Of course, I am not always rejoicing when they both go kamikaze in the store at the same time and both pacifiers have gone AWOL, and everyone is staring!

I am a realist. I know that my job as their mom will change, ebb and flow. Motherhood is fluid. I don’t always have good days. I feel guilty when I give more attention to one than the other. I feel badly that I sometimes long for the simplicity of life before children. It bothers me that when they cry incessantly in the close confines of our van, my brain feels like it is melting, and I contemplate parking the car and getting out and walking. And we haven’t even yet hit teething, our first illness, separation anxiety or tantrums. And that only covers the first year! Yet I am trying desperately to capture and record this time, because I know it won’t happen again.

Honestly, the first few weeks are a blur of exhaustion and pain medication. But now I routinely blog about the kids, which helps. I keep a little video diary, capturing Faith’s feminine little coo’s and Jonathan’s gasp of joy and delight when his mobile is turned on. We take many, many pictures. I write in their baby books. But somehow, it just doesn’t feel like enough. There simply is no way to freeze time, to convey exactly how much my heart has expanded to hold the love I feel for my babies. I hardly think I have enough capacity in my chest.

Today I was wishing that I could take a mold of them so that I could always remember how they felt all warm and snuggly in their footed pajamas, nestled into the curve of my neck. Then I thought about how it is my responsibility to shape these little beings, to mold them into little people, to train them in compassion, integrity and putting others before yourself. And I think this responsibility is molding me in the process.

I drive slower now. I am more tolerant of bratty kids acting up in public. I exchange sympathetic looks with pregnant women. My world has expanded exponentially. I am overwhelmed.

Yes, I loved the babies when they were inside, closer to my heart. I studied their movements, pondered, speculated, and assigned personality traits. And when I first met them I was glad to see them. But motherhood took hold of me slowly, completely. This journey can not be halted or stopped, and it will be through joy and sadness that I guide my little ones through life. And it will be my life’s greatest work, to mother these two well and to be their Mama.

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Maddie and Riley were only nine months old when their dad died.


Up until two days before his death, John was actively involved in caring for the twins. He conserved every ounce of the waning energy he had to spend with them. He’d sleep all day so that he could change Madeleine into her pajamas, give her a bottle, and read both kiddos a story. He’d rouse himself in the morning to sit in the kitchen while Maddie and Riley ate breakfast, and he’d kiss them as we headed out the door to daycare. Being a dad was something that John always wanted, and I don’t think anything about dying so young was harder for him than knowing he would not be around to see the twins grow up.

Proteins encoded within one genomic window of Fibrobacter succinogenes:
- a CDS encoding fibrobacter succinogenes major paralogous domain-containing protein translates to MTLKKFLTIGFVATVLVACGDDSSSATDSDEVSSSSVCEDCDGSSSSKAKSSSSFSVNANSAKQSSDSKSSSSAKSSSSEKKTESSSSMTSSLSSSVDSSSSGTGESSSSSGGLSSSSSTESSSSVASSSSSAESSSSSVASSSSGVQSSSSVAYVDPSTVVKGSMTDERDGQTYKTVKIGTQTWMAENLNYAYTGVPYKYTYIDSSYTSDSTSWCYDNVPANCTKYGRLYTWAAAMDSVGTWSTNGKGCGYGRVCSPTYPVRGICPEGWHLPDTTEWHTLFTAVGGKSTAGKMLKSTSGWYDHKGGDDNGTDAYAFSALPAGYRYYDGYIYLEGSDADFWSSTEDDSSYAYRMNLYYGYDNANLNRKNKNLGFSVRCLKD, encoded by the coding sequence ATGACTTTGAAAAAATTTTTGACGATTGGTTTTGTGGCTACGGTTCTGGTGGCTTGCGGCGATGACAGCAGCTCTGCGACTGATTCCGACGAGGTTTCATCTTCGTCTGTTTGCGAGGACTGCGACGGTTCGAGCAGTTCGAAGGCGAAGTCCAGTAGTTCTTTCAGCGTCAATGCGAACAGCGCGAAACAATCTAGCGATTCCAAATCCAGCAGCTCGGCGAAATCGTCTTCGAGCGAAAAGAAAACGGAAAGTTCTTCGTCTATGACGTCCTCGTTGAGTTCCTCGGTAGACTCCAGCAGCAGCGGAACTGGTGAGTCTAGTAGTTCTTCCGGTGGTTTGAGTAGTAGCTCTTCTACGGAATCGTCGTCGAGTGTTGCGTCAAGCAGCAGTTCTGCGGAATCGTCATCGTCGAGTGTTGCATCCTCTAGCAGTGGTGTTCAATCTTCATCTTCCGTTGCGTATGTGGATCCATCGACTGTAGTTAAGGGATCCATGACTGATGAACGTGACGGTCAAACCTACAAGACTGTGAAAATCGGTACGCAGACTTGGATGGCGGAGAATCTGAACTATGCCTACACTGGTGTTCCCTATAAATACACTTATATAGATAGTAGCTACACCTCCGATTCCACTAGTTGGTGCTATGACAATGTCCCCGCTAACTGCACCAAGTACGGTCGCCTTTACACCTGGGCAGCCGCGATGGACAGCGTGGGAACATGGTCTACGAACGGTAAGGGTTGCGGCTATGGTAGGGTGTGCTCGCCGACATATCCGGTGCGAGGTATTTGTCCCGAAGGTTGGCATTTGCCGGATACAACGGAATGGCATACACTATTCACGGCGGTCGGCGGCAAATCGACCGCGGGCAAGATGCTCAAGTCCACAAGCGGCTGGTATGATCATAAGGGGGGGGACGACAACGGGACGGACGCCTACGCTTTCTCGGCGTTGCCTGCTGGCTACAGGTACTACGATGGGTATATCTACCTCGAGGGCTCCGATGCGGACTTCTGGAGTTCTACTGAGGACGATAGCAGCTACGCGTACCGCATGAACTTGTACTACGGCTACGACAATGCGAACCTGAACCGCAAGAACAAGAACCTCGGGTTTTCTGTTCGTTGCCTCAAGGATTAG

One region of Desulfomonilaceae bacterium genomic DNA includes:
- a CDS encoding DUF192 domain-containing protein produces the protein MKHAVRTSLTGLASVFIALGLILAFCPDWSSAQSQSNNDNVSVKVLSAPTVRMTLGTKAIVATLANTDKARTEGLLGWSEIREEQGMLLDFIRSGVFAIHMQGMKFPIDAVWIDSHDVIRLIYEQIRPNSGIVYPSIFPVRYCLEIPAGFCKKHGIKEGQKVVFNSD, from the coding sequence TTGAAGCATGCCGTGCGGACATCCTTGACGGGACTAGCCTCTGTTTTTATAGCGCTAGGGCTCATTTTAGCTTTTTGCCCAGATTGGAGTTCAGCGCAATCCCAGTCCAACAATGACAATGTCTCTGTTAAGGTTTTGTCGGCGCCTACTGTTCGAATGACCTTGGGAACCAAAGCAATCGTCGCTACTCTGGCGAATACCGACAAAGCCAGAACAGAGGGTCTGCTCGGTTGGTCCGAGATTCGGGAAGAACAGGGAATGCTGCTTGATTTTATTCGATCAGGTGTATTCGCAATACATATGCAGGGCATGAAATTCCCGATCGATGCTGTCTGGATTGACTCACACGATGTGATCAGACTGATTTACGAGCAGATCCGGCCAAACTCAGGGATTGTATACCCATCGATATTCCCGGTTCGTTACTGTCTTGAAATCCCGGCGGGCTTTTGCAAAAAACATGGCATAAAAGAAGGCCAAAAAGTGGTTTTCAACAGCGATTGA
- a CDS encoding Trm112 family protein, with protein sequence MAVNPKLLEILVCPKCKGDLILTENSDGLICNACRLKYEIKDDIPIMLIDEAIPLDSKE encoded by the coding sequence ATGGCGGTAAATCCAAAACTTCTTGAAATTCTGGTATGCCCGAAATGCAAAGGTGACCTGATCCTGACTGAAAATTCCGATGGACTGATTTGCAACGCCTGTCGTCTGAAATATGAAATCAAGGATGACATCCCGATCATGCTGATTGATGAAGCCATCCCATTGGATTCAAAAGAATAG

We have pictures of John up all around the house. There are wedding pictures, photos of John and me together, photos of all four of us, photos of John with the babies, snapshots of John with his parents and siblings. Not a day goes by that we don’t talk about Daddy. I’ll mention that I’m wearing his favorite color, or that we’re eating one of his favorite foods, or that he loved to read stories. I often tell the kids that I miss John, that I wish he were around, and that there are certain things about parenting that he would have done much better than I do. Every night before Maddie and Riley go to bed, I remind them that no one loves them more than Mama and Daddy.


In the weeks after John died, Riley had frequent nightmares, and his sleep has frankly never been great since John’s death. While he can point Daddy out in pictures, he rarely spontaneously brings up John, as opposed to Maddie, who will speak about him completely out of the blue. She’s been known to say, “Maddie miss Daddy,” and “Maddie love Daddy.” Sometimes when I yell at them or am cross or impatient, the kids will say, “Mama miss Daddy. Mama sad.” Yes, it’s true.


I don’t know how much of what they say is coached and learned from me, and I don’t know how much they understand when they say, “I miss Daddy.” They understand that a daddy is a parent, but they have yet to understand that some kids have two parents, some two mamas, some two daddies, some one of each. They certainly haven’t asked where John is, or why he’s not at home.


For now, I choose to believe that they harbor active memories of John, that they can recall spending time with him as babies, that they can still feel him holding them and have a physical sensation of his love. I know that I can still recall what it felt like to hug him and to hold his hand. I want to believe that they can still remember that, too. In fact, I want so much to believe it that I have hesitated to do any research into infant memory less some scientific study prove my romantic belief wrong.